Volkswagen President and CEO steps down during persisting scandal
Michael Horn, the president and CEO of Volkswagen Group of America, stepped down from his position on March 9, as the company is trying to recover from the emission scandal revealed last September.
According to Volkswagen Group of America, Horn joined Volkswagen in 1990, but he did not assume the positions of president and CEO until January 2014. He was born in Hamburg, Germany, and received his MBA from the University of San Francisco.
Horn held these positions when the emissions scandal was revealed. According to The New York Times, he played a key role in rebuilding Volkswagen’s relationship with American dealers. This comes during a time when the dealers felt unsupported by the executives in Germany and during the aftermath of the emission scandal.
Following Horn’s departure, dealers are worried that their relationship with Volkswagen will deteriorate once more.
The Environmental Protection Agency investigated Volkswagen after a West Virginia University study revealed that the company’s light-duty vehicles violated the Clean Air Act, which protects citizens from harmful pollution.
Each light-duty model entering U.S. markets must pass testing for safe emission levels. According to documents released by the EPA, Volkswagen was able to cheat these tests with the use of software, which activated itself once the car was being tested, promptly regulating the car’s emissions to required levels.
As it later turned out, emission levels were 10-to-40 times higher than the levels permitted by the EPA. The scandal resulted in many resignations, including that of the then-CEO of Volkswagen, Martin Winterkorn. A former CEO of Porsche, Matthias Muller, replaced him. A federal judge ruled that the company has until March 24 to get approval on a plan to fix the faulty diesel cars.
This deadline is not the only thing that the company has to fear; Volkswagen still faces a criminal investigation and a fine that is yet to be announced. There are also signs that Horn’s departure represents a bigger problem within Volkswagen.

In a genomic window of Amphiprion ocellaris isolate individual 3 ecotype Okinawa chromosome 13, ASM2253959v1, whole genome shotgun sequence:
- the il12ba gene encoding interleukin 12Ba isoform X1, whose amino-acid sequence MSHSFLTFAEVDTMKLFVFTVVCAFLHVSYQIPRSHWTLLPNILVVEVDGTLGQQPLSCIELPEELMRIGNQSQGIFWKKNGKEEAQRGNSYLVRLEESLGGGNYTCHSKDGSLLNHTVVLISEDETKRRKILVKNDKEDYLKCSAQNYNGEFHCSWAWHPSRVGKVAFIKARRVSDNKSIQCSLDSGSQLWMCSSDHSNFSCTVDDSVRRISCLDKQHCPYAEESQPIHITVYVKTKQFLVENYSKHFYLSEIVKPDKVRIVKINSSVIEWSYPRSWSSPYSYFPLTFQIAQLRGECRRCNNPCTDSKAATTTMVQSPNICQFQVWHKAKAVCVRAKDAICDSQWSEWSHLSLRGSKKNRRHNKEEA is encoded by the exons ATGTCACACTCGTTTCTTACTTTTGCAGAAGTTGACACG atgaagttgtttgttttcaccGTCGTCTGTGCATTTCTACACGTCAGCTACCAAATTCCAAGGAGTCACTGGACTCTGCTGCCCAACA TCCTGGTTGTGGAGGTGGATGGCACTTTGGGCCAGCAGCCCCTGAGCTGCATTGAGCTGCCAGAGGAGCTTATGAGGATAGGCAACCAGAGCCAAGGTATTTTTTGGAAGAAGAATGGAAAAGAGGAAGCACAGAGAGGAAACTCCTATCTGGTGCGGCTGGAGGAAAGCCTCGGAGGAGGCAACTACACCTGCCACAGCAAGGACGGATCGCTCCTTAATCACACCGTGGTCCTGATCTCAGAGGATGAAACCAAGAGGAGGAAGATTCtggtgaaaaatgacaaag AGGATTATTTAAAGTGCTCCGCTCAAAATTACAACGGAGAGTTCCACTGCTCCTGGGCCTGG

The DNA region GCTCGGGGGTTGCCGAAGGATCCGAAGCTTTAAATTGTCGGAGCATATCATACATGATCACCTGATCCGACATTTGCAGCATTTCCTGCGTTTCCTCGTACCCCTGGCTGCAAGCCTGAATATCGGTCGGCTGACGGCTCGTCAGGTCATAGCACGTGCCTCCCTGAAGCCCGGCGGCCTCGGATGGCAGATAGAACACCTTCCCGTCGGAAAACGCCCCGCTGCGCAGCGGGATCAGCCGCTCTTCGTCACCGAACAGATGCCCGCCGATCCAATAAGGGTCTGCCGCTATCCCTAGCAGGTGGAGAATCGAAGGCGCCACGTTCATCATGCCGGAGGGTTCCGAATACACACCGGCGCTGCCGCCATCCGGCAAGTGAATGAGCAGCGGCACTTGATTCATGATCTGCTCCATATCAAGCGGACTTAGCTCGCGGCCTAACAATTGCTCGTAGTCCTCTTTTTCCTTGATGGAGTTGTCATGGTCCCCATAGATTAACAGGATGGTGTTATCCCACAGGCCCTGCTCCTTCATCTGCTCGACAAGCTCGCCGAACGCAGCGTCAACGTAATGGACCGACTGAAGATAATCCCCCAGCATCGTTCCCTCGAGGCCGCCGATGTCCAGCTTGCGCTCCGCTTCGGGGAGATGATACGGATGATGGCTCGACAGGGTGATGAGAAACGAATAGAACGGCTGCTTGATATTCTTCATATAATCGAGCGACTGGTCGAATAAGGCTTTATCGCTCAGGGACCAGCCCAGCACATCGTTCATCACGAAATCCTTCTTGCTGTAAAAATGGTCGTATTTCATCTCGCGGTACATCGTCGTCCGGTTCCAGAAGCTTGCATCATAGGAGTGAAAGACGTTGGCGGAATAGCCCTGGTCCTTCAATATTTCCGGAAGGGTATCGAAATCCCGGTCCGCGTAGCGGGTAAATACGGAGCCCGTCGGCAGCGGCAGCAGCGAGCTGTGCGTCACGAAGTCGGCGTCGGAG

Forbes claimed that the company delayed publication of its annual report until April 28, which may suggest that the impact of the emission scandal is much more significant than the company expected.
According to Yahoo Finance, Volkswagen closed at 167.40 on Sep. 17. Five days later—after the scandal was revealed—the stock closed at 111.20. The stock value did not recover to this day, as the March 11 closing price stood at 130.45.
With the combination of these figures and the delayed annual report, it is possible that Volkswagen fears to reveal the physical proof of underperformance. It is unclear where Horn will head following his departure. The press release that announced his departure did not give away any details, stating, “Through mutual agreement with Volkswagen AG, Horn will be leaving to pursue other opportunities effective immediately.”
But an article released by the AP on March 10 reveals that Horn might have been fired because of clashes with executives in Germany. He also refused to be moved out of his position and transferred to a different country when the executives from the company’s headquarters suggested the plan.
A week before Horn’s leave was announced, Ronald Stach replaced Mark Barnes as the vice president of sales at Volkswagen. A few days later. on March 11, Volkswagen’s North American Engineering and Planning Center announced that Burkhard Huhnke was hired as the vice president of product innovations. He previously served as head of product engineering at a Volkswagen plant.
The sales figures for February 2016 show a somewhat grim situation. Of the 17 models included in the report, only three experienced a positive year-to-date growth rate. One of the cars appears on the list twice—the Jetta SportWagen was renamed as Golf SportWagen and the report lists sales figures before and after the name change. Another chart released by Volkswagen breaks down sales by major markets.
When compared to February 2015 figures, February 2016 saw a 1.2 percent decrease in car sales. A decrease in sales in Brazil and Russia, the countries experienced a drop of 35.8 percent and 17 percent, respectively, was largely blamed for economic and political tensions in both countries.
For the first two months of 2016, Volkswagen saw a 1.4 percent increase in global sales when compared to the figures for the first two months of 2015. In the United States, February 2016 figures showed a 7.2 percent decrease in sales, with the numbers for the first two months showing a 7.1 percent decline.
Horn was a major figure in rebuilding Volkswagen’s relationship with its dealers and the company’s reputation as a whole following the emission scandal. With him being gone from his position, it is hard to predict how the company will fare in the near future.